Hostage of my religion

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Hostage of my religion
Lebanon needs a new political force free of coercive authority structures.

Growing up in a multicultural country like Lebanon has, no doubt, been a blessing. The differences that make up our society were always considered a richness rather than grounds for cultural shock. For years, I believed that all Lebanese are equal, with equal rights and that no one shall ever deny me of my rights. Or so I thought.

The devastating Israeli war on Lebanon this past summer and the stressful times we’re currently living, through, have deeply shaken my beliefs.

Many Lebanese, who like myself have always felt free to speak their minds and have fundamentally pledged allegiance to country before religion, are at a crossroads. As time passes, I’m starting to feel abandoned by the first and taken hostage by the second.

This is especially true for many Lebanese Shiites who are bewildered by the position taken by both parties "officially" representing them. It is unconceivable that, under the pretext of religious righteousness, hundreds of thousands of Lebanese are voluntarily obstructing the rebirth of a free, just and independent Lebanon.

It’s an undeniable fact that Lebanon’s two main Shiite political parties have managed to rally the bulk of the Shiite population. Yet what is inexplicable is how they were able to do so without remotely being challenged by other Shiite contenders.

Personally, the principle of Wilayat al-Fakih, or following the imam, doesn’t specifically convince me, since a vast majority of Shiites are highly educated and fervent believers in diversity and debate. The only responsible explanation that arises is that extraordinary circumstances have tamed this otherwise rebellious group into total submission.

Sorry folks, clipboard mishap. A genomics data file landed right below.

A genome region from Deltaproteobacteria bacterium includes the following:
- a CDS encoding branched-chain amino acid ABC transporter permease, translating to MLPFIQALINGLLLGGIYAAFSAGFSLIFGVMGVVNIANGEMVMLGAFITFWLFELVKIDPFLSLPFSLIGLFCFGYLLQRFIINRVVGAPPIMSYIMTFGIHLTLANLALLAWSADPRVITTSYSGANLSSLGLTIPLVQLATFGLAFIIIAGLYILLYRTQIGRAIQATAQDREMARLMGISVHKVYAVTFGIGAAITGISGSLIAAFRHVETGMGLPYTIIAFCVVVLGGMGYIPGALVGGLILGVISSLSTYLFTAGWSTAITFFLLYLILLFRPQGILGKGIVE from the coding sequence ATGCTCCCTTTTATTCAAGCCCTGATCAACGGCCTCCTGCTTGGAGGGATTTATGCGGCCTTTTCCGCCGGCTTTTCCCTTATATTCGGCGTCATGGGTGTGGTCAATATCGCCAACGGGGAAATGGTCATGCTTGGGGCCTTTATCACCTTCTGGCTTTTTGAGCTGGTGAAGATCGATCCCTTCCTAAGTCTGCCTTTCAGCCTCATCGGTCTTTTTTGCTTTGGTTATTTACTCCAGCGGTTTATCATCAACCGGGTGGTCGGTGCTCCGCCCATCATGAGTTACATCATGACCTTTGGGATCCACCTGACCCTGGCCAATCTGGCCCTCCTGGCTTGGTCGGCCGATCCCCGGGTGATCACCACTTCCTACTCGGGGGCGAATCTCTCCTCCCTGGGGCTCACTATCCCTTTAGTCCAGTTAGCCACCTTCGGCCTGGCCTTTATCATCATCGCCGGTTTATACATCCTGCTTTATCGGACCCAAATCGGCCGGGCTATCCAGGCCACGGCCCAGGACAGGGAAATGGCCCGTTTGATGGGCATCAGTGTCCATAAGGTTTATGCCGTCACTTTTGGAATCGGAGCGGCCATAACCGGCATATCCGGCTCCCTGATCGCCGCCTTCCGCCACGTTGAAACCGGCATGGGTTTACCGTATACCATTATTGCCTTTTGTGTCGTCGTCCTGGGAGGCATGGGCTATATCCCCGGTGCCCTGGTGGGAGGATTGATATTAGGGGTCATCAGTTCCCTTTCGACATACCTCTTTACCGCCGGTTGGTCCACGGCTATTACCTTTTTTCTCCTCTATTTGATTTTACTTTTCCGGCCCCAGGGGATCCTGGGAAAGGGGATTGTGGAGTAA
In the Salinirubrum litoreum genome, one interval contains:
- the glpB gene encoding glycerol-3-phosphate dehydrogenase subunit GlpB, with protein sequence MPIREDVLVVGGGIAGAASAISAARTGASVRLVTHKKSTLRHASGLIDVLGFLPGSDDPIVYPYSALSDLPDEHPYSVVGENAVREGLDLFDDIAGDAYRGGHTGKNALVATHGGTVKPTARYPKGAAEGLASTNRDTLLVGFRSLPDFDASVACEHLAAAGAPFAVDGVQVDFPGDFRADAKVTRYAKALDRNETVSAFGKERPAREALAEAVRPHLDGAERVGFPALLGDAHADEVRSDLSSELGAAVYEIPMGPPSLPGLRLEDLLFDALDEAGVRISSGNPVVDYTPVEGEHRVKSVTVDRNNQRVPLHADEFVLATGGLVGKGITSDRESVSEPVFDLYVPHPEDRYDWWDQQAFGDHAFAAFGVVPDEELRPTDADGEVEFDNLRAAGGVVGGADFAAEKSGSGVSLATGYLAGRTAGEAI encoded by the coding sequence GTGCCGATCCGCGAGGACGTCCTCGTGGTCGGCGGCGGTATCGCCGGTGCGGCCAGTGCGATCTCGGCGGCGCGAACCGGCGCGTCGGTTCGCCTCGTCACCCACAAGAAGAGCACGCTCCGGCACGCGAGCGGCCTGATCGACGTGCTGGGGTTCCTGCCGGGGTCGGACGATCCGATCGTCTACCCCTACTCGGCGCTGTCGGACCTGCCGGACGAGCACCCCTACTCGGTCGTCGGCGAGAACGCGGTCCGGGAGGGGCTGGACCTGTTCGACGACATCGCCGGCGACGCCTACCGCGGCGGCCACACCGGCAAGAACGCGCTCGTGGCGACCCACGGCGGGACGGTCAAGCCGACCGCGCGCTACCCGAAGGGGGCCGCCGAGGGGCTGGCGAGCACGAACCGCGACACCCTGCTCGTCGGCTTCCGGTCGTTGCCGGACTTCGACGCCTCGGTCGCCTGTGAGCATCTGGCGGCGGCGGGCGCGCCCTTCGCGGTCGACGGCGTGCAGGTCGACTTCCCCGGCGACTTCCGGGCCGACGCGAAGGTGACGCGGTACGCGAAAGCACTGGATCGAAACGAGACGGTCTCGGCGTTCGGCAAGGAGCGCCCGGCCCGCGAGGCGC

I believe that most Shiites have fallen victims to the "Stockholm Syndrome." The population is not being held at gunpoint, but rather a financial and educational blackmail that has taken place for the past 15 years. The people have grown accustomed to being fully dependent on their party for economic survival, and have thus completely lost the ability to decide for themselves.

Breaking this vicious circle will demand tremendous dedication, in addition to favorable regional circumstances (i.e. the creation of a viable Palestinian state and the liberation of the occupied Shebaa Farms), as well as the support of all Lebanese sects.

Salvation has to come from outside this corrupt circle, which claims to represent all Shiites, as if God and divinity were enough to blindfold us and lead us like cattle to the alter to be slaughtered.

An independent Shiite force has to emerge, blended with independent free spirits of all sects. This is our only true salvation.

I call on all Lebanese to take a stand and make their voice heard. This country is tired of demonstrations and confrontations. So make your voices heard and organize workshops for people to speak their mind without intimidation.

And, for God’s sake, leave God out of it!

Nesrine Yaghi

Nesrine Yaghi was a member of a joint UND/Social Affairs Ministry project to gather information and compile statistics following the Lebanese Civil War

Source: The Daily Star
Wednesday, December 13, 2006